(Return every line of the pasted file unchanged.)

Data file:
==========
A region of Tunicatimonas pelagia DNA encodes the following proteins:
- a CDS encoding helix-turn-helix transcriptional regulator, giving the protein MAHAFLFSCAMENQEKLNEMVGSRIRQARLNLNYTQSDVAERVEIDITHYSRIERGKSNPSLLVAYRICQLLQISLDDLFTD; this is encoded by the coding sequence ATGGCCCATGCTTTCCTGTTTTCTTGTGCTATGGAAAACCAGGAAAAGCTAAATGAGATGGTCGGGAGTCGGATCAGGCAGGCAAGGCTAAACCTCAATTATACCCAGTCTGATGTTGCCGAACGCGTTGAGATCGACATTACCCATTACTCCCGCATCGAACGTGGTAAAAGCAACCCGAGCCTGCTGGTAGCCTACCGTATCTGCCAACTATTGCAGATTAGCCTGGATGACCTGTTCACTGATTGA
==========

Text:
A region of Tunicatimonas pelagia DNA encodes the following proteins:
- a CDS encoding helix-turn-helix transcriptional regulator, giving the protein MAHAFLFSCAMENQEKLNEMVGSRIRQARLNLNYTQSDVAERVEIDITHYSRIERGKSNPSLLVAYRICQLLQISLDDLFTD; this is encoded by the coding sequence ATGGCCCATGCTTTCCTGTTTTCTTGTGCTATGGAAAACCAGGAAAAGCTAAATGAGATGGTCGGGAGTCGGATCAGGCAGGCAAGGCTAAACCTCAATTATACCCAGTCTGATGTTGCCGAACGCGTTGAGATCGACATTACCCATTACTCCCGCATCGAACGTGGTAAAAGCAACCCGAGCCTGCTGGTAGCCTACCGTATCTGCCAACTATTGCAGATTAGCCTGGATGACCTGTTCACTGATTGA